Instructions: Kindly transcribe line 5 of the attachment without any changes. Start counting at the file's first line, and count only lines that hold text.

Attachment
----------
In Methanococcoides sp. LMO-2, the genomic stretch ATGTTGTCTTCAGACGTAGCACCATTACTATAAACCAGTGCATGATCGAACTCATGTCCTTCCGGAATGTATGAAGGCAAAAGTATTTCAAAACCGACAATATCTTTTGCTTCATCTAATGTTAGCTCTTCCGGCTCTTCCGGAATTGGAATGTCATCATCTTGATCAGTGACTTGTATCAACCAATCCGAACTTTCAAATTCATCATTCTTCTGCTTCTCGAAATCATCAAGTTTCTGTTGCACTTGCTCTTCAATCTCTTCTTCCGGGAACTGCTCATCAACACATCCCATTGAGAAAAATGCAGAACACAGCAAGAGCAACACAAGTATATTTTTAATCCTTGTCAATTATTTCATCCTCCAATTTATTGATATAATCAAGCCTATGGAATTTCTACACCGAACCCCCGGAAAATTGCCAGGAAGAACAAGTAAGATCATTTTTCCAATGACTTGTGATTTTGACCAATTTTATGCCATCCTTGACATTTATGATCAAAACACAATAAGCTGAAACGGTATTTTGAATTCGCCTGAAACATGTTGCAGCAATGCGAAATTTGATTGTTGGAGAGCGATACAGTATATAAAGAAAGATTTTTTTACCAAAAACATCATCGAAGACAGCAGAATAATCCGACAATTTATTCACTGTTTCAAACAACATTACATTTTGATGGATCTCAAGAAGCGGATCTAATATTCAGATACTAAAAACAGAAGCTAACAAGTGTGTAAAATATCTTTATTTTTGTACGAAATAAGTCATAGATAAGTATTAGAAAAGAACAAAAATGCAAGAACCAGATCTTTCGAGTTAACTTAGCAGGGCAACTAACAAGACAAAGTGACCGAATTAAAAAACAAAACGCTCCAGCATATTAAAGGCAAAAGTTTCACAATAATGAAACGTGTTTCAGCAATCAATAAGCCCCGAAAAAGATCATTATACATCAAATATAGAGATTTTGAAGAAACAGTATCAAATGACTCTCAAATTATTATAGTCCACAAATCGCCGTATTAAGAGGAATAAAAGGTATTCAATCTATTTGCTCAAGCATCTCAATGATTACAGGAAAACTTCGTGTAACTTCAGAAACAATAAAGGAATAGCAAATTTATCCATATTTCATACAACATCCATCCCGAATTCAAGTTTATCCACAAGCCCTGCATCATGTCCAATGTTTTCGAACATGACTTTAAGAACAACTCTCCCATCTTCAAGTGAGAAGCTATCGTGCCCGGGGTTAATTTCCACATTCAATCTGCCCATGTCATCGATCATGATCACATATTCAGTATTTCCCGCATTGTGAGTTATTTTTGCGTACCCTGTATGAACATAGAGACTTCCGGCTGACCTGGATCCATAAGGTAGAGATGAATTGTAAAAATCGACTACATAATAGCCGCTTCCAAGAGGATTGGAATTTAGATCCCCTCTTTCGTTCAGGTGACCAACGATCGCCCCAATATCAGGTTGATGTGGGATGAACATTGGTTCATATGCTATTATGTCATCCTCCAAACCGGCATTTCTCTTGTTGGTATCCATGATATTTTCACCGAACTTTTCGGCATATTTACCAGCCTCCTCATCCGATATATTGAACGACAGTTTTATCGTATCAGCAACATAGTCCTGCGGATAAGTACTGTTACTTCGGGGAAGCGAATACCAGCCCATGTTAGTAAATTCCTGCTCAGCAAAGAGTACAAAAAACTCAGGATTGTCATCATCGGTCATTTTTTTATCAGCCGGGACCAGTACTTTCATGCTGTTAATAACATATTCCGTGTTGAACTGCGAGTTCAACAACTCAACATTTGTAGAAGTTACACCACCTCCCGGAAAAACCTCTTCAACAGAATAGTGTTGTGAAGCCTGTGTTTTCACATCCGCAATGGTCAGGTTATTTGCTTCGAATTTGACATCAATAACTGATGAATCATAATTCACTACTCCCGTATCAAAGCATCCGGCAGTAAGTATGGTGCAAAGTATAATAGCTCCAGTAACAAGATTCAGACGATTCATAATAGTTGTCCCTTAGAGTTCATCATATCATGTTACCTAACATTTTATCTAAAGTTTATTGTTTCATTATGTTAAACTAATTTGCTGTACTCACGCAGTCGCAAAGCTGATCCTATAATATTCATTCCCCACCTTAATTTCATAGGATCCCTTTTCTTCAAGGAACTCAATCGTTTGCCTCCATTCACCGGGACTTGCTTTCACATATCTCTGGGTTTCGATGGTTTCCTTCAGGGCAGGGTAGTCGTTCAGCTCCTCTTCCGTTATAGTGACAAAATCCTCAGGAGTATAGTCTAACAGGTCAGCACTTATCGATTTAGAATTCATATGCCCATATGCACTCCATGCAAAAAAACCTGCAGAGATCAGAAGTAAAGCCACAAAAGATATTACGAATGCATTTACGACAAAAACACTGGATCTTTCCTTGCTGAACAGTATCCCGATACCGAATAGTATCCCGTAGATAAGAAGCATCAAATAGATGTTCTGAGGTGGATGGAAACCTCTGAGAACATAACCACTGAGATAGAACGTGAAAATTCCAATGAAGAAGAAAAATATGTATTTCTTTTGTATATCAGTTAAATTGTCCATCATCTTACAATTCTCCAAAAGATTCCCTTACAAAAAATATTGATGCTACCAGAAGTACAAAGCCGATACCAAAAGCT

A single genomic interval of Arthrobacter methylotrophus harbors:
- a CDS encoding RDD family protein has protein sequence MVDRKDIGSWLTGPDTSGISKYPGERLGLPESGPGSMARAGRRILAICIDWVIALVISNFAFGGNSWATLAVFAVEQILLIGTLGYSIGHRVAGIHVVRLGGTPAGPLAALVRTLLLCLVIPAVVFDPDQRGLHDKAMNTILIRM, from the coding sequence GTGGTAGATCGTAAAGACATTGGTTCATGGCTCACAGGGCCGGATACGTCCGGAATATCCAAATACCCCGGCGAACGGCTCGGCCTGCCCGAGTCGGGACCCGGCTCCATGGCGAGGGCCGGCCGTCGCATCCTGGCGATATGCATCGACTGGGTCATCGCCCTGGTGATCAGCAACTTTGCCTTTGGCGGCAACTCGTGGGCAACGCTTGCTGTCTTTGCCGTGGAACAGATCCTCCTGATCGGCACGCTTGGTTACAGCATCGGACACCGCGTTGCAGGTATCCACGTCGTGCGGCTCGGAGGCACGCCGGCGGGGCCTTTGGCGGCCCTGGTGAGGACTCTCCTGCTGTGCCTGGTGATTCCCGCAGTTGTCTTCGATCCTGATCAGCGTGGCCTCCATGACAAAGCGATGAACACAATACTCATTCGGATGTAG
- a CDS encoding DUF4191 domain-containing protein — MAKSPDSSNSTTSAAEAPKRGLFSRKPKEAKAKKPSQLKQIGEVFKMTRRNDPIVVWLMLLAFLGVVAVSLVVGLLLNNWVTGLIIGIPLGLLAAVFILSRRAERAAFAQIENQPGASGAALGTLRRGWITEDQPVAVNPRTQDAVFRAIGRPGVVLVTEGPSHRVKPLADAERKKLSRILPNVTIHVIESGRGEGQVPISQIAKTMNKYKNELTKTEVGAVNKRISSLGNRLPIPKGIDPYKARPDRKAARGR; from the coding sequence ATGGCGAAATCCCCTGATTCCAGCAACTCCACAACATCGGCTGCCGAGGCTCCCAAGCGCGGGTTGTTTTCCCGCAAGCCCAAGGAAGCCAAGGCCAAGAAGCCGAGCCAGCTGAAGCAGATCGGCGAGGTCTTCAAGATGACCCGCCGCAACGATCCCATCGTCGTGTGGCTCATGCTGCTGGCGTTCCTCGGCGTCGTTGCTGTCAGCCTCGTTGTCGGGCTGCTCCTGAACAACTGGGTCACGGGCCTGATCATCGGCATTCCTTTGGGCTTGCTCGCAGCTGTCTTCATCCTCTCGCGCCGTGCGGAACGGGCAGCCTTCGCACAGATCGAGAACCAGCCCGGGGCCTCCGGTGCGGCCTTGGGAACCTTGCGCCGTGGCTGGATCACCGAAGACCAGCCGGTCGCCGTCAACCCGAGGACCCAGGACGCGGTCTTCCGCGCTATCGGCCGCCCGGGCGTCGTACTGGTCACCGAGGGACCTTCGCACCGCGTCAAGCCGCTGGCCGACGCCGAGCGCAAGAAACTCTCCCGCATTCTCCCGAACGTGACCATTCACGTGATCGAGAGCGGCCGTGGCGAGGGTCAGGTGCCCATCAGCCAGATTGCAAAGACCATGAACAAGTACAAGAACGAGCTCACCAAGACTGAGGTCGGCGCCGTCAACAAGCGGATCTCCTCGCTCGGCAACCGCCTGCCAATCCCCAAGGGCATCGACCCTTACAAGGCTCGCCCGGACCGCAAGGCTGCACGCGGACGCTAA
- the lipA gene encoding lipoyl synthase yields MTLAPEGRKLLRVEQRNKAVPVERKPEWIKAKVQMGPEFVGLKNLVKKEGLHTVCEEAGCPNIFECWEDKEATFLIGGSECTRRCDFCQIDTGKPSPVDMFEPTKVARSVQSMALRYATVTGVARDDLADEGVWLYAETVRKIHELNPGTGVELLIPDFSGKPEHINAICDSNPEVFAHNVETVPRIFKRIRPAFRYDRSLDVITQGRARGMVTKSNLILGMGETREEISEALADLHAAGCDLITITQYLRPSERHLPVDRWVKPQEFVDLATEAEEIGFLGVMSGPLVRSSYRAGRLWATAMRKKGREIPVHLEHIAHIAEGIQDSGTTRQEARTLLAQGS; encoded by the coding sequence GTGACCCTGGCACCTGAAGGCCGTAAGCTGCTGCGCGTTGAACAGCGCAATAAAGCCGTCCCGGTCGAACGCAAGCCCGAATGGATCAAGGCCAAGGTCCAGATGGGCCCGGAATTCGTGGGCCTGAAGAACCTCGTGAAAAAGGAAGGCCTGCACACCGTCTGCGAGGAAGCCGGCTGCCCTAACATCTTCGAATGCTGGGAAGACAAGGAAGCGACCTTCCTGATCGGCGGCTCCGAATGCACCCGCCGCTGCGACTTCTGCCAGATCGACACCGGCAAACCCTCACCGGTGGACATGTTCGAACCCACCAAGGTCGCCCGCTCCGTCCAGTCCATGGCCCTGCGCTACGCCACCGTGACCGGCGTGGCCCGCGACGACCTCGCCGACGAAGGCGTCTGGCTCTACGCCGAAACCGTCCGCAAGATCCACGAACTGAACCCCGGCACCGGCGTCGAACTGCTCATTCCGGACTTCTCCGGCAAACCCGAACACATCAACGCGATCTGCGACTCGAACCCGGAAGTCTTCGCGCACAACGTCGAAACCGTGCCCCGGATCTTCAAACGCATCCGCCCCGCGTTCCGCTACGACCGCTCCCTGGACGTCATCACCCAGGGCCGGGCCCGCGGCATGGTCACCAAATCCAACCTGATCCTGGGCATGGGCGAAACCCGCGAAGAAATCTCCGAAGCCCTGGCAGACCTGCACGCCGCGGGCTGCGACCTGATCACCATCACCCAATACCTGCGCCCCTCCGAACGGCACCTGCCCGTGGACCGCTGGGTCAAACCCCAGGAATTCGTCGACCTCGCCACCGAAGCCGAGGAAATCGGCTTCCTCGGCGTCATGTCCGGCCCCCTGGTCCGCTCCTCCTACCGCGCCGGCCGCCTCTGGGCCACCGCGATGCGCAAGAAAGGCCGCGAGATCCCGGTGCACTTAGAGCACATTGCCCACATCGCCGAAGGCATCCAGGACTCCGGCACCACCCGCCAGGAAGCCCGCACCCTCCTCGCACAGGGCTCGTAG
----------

- the lipA gene encoding lipoyl synthase yields MTLAPEGRKLLRVEQRNKAVPVERKPEWIKAKVQMGPEFVGLKNLVKKEGLHTVCEEAGCPNIFECWEDKEATFLIGGSECTRRCDFCQIDTGKPSPVDMFEPTKVARSVQSMALRYATVTGVARDDLADEGVWLYAETVRKIHELNPGTGVELLIPDFSGKPEHINAICDSNPEVFAHNVETVPRIFKRIRPAFRYDRSLDVITQGRARGMVTKSNLILGMGETREEISEALADLHAAGCDLITITQYLRPSERHLPVDRWVKPQEFVDLATEAEEIGFLGVMSGPLVRSSYRAGRLWATAMRKKGREIPVHLEHIAHIAEGIQDSGTTRQEARTLLAQGS; encoded by the coding sequence GTGACCCTGGCACCTGAAGGCCGTAAGCTGCTGCGCGTTGAACAGCGCAATAAAGCCGTCCCGGTCGAACGCAAGCCCGAATGGATCAAGGCCAAGGTCCAGATGGGCCCGGAATTCGTGGGCCTGAAGAACCTCGTGAAAAAGGAAGGCCTGCACACCGTCTGCGAGGAAGCCGGCTGCCCTAACATCTTCGAATGCTGGGAAGACAAGGAAGCGACCTTCCTGATCGGCGGCTCCGAATGCACCCGCCGCTGCGACTTCTGCCAGATCGACACCGGCAAACCCTCACCGGTGGACATGTTCGAACCCACCAAGGTCGCCCGCTCCGTCCAGTCCATGGCCCTGCGCTACGCCACCGTGACCGGCGTGGCCCGCGACGACCTCGCCGACGAAGGCGTCTGGCTCTACGCCGAAACCGTCCGCAAGATCCACGAACTGAACCCCGGCACCGGCGTCGAACTGCTCATTCCGGACTTCTCCGGCAAACCCGAACACATCAACGCGATCTGCGACTCGAACCCGGAAGTCTTCGCGCACAACGTCGAAACCGTGCCCCGGATCTTCAAACGCATCCGCCCCGCGTTCCGCTACGACCGCTCCCTGGACGTCATCACCCAGGGCCGGGCCCGCGGCATGGTCACCAAATCCAACCTGATCCTGGGCATGGGCGAAACCCGCGAAGAAATCTCCGAAGCCCTGGCAGACCTGCACGCCGCGGGCTGCGACCTGATCACCATCACCCAATACCTGCGCCCCTCCGAACGGCACCTGCCCGTGGACCGCTGGGTCAAACCCCAGGAATTCGTCGACCTCGCCACCGAAGCCGAGGAAATCGGCTTCCTCGGCGTCATGTCCGGCCCCCTGGTCCGCTCCTCCTACCGCGCCGGCCGCCTCTGGGCCACCGCGATGCGCAAGAAAGGCCGCGAGATCCCGGTGCACTTAGAGCACATTGCCCACATCGCCGAAGGCATCCAGGACTCCGGCACCACCCGCCAGGAAGCCCGCACCCTCCTCGCACAGGGCTCGTAG